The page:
First, it remains highly uncertain how the European debt crisis will unfold. It will likely take a long time before the crisis is resolved. At the Euro Summit held on October 26, agreement was reached among the member states of the euro area on the reduction of Greek debt, the strengthening of European financial institutions' capital bases, and the boosting of the lending capacity of the European Financial Stability Facility (EFSF) aimed at serving as a safety net at a time of crisis. The announcement of the agreement on these issues temporarily calmed international financial markets. However, as shown by the subsequent turmoil in the domestic political situation in Greece and the discussions at the Group of 20 (G-20) Leaders Summit in Cannes, the details and implementation of the comprehensive set of additional measures agreed at the Euro Summit as well as the austerity measures of the relevant countries remain extremely uncertain. Consequently, market participants remain wary with regard to the creditworthiness of European financial institutions. For example, interest markups, which serve as a risk premium, in interbank funds transactions in Europe remain elevated and the situation is still tense. This is because the European debt crisis is no longer confined to the problems of countries with excessive liabilities, such as Greece and Italy, but is spreading throughout the euro area, and -- triggered by a fall in confidence in bonds issued by these heavily indebted countries -- a negative feedback loop has started to operate in which the decline in creditworthiness of European financial institutions and growing downward pressure on economic activity reinforce each other. Under these circumstances, with the market extremely sensitive to any negative news, careful attention should be paid to "tail risks," that is, risks with a low probability of materialization but a devastating impact if they do materialize. For the European economies to overcome the negative feedback loop, it is crucial that peripheral countries carry out fundamental reforms of their fiscal structures and that medium- to long-term economic growth is raised through the strengthening of productivity and competitiveness. However, it inevitably takes time to press ahead, through democratic processes, with decisions that will entail pain, and the discrepancy between the amount of time required and the time span the market can tolerate is a cause of concern. Moreover, the current European debt crisis has revealed problems in the governance of economic and fiscal affairs in the euro area. To avoid this type of crisis in the area from recurring, not only reforms of the fiscal structures of the heavily indebted countries but also fundamental reforms of institutions, including the issue of fiscal management of the euro area, will be necessary.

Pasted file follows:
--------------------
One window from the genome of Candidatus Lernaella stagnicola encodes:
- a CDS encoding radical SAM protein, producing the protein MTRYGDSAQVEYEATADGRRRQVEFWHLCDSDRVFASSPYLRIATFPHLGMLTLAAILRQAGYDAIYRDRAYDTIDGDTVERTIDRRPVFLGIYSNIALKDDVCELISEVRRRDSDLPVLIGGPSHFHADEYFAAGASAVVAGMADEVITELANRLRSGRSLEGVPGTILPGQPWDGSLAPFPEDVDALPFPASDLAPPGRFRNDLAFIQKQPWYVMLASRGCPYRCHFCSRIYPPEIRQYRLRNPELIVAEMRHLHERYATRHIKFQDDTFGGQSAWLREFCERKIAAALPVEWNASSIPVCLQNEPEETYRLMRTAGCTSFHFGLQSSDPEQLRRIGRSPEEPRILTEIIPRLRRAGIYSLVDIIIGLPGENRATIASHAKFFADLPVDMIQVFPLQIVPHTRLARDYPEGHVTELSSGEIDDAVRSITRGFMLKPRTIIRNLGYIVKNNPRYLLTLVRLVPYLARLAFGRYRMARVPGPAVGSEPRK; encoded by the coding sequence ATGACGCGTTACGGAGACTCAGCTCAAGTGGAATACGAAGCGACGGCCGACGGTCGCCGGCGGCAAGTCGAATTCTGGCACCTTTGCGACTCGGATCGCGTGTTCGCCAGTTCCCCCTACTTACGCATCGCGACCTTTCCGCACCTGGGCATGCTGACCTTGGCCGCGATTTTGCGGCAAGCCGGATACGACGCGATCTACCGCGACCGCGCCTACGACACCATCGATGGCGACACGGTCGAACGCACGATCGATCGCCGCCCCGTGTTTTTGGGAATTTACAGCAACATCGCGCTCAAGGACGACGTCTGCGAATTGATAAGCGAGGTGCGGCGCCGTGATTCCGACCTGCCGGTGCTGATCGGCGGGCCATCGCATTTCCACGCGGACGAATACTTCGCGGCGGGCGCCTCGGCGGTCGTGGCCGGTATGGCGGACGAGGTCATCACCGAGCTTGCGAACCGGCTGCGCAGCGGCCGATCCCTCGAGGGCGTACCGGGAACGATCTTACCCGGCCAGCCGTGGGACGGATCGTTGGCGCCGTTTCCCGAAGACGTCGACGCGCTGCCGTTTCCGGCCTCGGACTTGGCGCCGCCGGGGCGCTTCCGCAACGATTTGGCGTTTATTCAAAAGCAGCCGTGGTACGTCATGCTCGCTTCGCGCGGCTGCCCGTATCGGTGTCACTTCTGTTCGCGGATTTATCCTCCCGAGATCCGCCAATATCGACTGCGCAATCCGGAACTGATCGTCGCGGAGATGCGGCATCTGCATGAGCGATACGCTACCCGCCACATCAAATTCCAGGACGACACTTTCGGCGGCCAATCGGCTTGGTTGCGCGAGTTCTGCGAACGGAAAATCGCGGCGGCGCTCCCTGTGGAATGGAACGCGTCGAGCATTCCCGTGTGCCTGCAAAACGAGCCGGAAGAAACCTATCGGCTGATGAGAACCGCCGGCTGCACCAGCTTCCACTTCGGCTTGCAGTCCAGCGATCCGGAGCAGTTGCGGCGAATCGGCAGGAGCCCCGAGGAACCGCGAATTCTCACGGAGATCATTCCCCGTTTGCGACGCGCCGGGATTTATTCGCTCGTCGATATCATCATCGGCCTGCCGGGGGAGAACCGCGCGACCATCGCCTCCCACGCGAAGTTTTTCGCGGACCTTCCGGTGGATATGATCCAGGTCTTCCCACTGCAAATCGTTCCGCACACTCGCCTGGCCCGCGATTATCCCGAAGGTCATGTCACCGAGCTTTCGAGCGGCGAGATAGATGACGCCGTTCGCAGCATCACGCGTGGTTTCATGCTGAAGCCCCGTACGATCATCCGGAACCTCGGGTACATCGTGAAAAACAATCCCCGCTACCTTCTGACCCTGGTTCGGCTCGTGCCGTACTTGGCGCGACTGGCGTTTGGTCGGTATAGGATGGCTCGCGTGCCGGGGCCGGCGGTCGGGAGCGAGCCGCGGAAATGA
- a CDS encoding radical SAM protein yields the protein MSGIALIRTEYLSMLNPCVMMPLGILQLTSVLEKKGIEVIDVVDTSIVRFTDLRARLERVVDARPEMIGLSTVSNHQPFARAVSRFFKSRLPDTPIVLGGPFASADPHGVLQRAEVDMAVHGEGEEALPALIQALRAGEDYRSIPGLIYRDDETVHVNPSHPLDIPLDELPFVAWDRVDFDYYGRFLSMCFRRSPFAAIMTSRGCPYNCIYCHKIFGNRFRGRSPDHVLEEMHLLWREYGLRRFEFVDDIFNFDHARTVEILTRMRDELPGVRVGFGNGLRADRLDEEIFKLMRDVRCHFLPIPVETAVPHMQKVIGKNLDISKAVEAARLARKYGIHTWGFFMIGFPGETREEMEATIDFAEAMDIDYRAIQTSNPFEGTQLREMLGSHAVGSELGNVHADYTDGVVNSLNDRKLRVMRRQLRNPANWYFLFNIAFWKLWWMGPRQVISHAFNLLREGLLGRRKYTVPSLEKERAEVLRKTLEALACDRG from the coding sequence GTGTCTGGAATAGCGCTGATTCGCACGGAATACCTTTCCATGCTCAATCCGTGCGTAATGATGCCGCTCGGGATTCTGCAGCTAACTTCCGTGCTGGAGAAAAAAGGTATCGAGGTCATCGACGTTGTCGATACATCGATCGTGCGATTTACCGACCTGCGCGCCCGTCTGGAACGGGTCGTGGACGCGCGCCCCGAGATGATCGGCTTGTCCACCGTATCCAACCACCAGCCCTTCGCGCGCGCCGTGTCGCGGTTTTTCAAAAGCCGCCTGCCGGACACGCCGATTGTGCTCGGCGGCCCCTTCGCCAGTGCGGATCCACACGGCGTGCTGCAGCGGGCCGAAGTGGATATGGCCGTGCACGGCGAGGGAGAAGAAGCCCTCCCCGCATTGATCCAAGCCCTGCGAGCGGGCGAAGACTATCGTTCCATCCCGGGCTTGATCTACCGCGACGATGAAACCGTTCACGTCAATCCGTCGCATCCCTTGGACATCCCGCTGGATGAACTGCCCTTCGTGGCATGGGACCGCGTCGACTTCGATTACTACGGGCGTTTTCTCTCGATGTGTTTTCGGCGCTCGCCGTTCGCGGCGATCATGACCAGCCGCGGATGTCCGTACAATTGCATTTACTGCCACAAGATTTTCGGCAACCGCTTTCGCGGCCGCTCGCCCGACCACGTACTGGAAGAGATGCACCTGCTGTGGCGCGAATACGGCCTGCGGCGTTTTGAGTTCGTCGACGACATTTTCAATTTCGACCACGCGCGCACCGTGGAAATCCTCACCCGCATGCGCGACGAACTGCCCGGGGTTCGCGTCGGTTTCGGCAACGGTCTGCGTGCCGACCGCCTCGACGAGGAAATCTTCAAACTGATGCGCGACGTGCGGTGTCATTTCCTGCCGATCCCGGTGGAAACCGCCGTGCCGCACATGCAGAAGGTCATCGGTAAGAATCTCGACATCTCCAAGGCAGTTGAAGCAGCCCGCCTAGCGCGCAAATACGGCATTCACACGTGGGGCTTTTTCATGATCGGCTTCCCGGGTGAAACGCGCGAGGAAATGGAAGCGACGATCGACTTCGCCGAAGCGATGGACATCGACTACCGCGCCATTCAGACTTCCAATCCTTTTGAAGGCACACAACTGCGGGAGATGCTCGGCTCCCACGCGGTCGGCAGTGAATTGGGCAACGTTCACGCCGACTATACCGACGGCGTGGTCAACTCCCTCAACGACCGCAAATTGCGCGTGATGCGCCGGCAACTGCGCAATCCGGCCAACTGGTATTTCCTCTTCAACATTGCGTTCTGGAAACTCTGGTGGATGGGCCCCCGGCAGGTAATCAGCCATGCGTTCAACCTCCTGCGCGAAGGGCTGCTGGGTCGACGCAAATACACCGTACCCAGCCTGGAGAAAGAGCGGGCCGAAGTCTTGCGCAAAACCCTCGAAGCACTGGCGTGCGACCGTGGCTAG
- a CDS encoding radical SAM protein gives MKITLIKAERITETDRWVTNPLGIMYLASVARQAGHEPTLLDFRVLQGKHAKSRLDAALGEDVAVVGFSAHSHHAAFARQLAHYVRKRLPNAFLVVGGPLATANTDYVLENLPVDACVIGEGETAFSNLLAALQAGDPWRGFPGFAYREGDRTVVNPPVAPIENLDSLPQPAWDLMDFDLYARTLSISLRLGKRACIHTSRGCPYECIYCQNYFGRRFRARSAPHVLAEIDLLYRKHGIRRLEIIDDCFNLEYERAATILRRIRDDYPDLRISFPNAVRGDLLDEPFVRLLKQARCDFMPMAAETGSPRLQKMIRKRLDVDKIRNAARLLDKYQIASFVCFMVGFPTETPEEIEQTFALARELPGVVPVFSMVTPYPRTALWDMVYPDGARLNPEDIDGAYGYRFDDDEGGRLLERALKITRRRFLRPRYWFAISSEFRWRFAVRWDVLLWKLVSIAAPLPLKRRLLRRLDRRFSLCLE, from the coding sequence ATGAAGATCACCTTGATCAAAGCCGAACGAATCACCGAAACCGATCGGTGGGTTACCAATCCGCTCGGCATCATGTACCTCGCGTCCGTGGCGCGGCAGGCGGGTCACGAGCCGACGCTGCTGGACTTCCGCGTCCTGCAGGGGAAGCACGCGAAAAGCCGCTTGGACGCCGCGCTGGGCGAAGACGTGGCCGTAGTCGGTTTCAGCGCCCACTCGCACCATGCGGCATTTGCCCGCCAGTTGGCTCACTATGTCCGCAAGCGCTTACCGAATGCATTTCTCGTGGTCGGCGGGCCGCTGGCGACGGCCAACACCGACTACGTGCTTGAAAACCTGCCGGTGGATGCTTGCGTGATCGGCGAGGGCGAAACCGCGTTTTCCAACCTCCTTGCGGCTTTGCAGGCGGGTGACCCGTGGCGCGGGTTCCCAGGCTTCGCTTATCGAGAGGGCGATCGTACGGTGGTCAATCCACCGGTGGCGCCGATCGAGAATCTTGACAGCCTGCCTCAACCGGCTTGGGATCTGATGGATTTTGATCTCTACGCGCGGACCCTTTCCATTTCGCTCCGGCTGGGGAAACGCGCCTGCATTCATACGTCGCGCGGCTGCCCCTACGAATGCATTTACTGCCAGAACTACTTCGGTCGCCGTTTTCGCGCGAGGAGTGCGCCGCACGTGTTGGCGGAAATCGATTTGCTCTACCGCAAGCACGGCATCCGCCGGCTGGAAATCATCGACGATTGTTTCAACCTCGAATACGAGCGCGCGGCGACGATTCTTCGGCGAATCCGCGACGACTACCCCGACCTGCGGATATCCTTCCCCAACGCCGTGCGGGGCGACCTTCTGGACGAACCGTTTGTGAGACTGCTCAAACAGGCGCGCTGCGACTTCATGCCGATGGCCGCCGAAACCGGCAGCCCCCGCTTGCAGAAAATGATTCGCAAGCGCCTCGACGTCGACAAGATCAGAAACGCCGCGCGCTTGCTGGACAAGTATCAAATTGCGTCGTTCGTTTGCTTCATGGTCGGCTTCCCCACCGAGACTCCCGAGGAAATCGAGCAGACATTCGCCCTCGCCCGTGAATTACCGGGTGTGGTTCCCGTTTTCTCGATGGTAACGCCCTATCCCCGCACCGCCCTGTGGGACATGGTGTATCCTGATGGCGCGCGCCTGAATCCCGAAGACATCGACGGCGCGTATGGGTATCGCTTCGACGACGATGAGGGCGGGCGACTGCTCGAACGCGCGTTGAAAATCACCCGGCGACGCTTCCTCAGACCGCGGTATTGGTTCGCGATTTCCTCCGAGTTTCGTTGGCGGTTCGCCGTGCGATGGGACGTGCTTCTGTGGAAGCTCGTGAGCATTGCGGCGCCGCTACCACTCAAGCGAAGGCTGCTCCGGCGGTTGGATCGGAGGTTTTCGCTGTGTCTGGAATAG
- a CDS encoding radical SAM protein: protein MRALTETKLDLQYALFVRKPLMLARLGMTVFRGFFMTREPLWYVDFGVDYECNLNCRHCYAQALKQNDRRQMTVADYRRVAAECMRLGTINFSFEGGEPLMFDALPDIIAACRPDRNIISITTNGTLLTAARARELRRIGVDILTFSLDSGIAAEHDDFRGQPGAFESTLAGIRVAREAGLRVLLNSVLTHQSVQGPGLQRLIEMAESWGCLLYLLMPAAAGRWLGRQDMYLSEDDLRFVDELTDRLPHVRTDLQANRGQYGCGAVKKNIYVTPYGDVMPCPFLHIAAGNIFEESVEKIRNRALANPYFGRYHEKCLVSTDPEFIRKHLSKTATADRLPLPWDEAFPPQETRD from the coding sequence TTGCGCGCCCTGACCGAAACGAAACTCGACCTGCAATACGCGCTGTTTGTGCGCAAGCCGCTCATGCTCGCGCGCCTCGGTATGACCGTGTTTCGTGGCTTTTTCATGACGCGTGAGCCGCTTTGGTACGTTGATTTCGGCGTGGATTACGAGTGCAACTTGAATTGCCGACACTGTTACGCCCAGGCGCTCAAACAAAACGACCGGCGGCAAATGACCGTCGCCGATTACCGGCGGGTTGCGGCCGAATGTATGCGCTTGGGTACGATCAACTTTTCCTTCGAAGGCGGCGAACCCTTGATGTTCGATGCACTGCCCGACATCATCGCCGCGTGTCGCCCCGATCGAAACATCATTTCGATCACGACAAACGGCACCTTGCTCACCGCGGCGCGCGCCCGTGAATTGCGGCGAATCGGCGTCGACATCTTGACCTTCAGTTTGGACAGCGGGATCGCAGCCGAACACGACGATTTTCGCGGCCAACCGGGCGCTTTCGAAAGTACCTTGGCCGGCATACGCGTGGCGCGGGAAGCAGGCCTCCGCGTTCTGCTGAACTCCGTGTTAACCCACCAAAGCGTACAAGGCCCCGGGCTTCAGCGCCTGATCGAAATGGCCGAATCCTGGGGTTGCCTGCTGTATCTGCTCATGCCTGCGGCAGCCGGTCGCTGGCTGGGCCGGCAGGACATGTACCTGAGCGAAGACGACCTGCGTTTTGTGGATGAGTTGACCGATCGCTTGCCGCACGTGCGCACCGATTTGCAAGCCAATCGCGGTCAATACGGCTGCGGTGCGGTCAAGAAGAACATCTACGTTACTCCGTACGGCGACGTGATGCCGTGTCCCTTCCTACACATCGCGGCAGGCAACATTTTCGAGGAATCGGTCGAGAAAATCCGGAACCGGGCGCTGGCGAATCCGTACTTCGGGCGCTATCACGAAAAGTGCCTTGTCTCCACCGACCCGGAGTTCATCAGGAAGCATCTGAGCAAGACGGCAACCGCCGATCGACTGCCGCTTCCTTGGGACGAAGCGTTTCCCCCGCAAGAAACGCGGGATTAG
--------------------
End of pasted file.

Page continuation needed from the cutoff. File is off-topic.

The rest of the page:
Second, as for the U.S. economy, it is likely that balance-sheet adjustments in the household sector will continue to be a drag on economic growth, making it difficult for the economy to gain upward momentum and creating vulnerability to downside risks. Recovery in the housing market and the employment situation is likely to take some time. The risk of the U.S. economy registering low growth for longer than expected should be borne in mind, as room is limited for additional policy measures on both the fiscal and the monetary front.